Stranger Things delivered a relentless episode uniting a lot of our characters making use of its Fun and Fair set piece to great effect. We also learn a bit more about the Mind Flayer’s motivations as the Duffer Brothers set the stage for a suspenseful and riveting finale. And the hour sails by with a heartfelt reunion, and emotional revelation and an unexpectedly painful death.
After the season’s early focus on re-establishing its characters and their interpersonal dynamics, the penultimate episode is all about marching them relentlessly to the conclusion. There’s a sense of urgency to the hour’s proceedings that’s quite like the Stranger Things we all know and loved. Eleven uses her mind abilities to attempt to trace Dustin’s location after Mike receives a Code Red signal from the latter that breaks heavily. Of course the inevitable reunion doesn’t arrive before both groups have fought their fair share of trouble.
As scary as the fight between the Mind Flayer monster and Eleven’s gang is, it’s also a lot of fun to watch. The night time setting gives the showrunners some room to get away with visual effects even though what we see on screen is without any flaws. It does get a bit too convenient having Eleven ramp up or scale down her powers at will with blood oozing out of her nose being the only perceivable consequence. Fortunately, this showdown ends with her getting seriously injured in ways that plays into the episode’s title and could have significant repercussions for the finale to follow.
Dustin and Erica meanwhile are busy getting their drugged friends back to safety, resulting in an elaborate Back To The Future nod, which is only fitting how quintessential 80s that movie is (and also one of the many inspirations for the show). While Steve and Robin manage to puke out their hallucinatory drugs, they have a heart to heart which quickly turns into an emotional revelation about Robin’s sexuality. Robin coming out as a lesbian is handled artfully by the Duffer directors as well as Maya Hawke with the entire sequence being a standout for her in terms of performance. Like many things on the show, it has the potential to turn cliche but comes across as incredibly powerful. It would’ve been doubly difficult to express this kind of sexual orientation during the comparatively conservative 80s and Maya channels that fear and sense of despair to the fullest. It’s also complimented superbly by Joe Keery’s confounded reaction as his world sort of comes crashing down after the future he imagined with Robin.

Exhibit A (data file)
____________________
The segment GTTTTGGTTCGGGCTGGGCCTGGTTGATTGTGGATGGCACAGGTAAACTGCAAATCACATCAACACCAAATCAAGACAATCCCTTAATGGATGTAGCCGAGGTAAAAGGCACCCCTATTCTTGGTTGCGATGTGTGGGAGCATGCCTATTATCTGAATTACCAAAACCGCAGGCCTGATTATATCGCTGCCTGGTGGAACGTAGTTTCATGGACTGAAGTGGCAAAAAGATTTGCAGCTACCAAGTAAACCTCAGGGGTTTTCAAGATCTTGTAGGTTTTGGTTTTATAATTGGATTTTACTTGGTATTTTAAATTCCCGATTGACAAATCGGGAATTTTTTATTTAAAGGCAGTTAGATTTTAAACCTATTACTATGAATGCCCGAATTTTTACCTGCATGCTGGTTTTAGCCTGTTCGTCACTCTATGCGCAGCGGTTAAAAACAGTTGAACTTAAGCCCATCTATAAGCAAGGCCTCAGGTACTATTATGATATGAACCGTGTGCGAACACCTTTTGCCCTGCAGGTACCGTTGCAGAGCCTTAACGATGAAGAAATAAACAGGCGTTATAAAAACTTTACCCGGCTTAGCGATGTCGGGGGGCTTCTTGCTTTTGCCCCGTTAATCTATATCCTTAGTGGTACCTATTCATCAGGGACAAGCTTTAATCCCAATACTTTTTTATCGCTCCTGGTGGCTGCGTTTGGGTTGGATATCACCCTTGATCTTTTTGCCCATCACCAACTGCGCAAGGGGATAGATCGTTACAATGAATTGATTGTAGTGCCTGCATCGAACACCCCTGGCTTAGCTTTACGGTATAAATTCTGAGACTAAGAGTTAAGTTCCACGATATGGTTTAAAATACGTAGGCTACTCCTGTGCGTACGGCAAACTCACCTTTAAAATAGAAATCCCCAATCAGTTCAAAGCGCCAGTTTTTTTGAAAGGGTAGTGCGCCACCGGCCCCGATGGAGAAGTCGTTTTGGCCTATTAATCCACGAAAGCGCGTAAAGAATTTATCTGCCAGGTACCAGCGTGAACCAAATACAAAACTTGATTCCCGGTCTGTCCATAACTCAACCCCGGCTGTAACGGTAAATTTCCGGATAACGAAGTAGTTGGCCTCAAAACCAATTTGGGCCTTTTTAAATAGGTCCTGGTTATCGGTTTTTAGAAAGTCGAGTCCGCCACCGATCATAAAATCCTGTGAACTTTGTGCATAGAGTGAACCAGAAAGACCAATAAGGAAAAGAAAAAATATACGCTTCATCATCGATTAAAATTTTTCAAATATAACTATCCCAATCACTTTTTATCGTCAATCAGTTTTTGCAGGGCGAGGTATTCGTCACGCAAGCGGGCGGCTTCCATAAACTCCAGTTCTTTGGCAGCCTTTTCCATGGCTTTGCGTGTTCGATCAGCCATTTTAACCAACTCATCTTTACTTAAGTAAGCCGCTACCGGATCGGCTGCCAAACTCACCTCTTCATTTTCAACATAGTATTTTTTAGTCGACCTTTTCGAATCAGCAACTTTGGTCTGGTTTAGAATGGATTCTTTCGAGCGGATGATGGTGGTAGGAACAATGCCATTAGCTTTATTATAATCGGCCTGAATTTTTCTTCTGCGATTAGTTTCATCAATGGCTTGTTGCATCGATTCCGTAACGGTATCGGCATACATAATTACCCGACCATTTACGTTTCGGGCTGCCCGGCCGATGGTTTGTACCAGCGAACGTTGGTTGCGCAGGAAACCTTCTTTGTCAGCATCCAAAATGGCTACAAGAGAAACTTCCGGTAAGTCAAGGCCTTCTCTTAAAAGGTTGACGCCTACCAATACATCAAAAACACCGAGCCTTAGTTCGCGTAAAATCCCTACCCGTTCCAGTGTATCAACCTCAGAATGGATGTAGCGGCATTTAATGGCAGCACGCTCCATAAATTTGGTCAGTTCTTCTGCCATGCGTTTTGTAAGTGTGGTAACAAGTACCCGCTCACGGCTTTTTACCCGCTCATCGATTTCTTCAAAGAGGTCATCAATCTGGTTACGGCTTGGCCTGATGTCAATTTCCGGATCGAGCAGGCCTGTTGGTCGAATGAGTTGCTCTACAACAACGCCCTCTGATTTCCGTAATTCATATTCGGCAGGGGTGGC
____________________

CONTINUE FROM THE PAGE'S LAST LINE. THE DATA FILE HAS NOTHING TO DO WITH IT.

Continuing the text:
Now that the show’s already had a lesbian revelation, I wonder if the finale will see Will come out as gay as well. Or was it an elaborate smokescreen misunderstood by a select few like me? There are more than enough signs at this point and several subtle moments showing the way Will looks at Mike to possibly go ahead with this reveal. It would complete the LGBTQ+ repsentation of Stranger Things that’s becoming a staple of mainstream media these days, and only for better.
Coming back to the show’s plot, the Fun and Fair sequence is an elaborate set piece that’s used to great dramatic effect to stage a shootout between Hopper and the assassins. And there indeed is one casualty emerging out of this: Alexei. Sure the Russian speaking scientist may not stir the greatest of viewer responses but in the few moments that Stranger Things handed him, he did come across as endearing for his death to hit just hard enough. For all intents and purposes, it was a nice way of sealing a certain American-Russian friendship and further pushing the notion that not all Russians are evil, just as not all Americans are saints.
The climax should see everyone assemble at the Mall for I see no better use of the set than to stage at least some form of extensive sequence; the title appears to hint at the Mall setting as well. The subplot with the Russians is still something I consider unresolved as is Hopper’s and Joyce’s pending reunion with the kids. With an extended final episode, Stranger Things has the potential to wrap up its ongoing storylines and dangling threads in a neat way and if The Bite is any indication, the show’s chugging along just fine.
Stranger Things Season 3 Episode 7 Rating: 9 out of 10
I’m doing individual episode by episode reviews of Stranger Things 3. These reviews may be a bit heavy on spoilers so read them with caution. Please be sure to avoid spoiling future episodes during discussions in comments.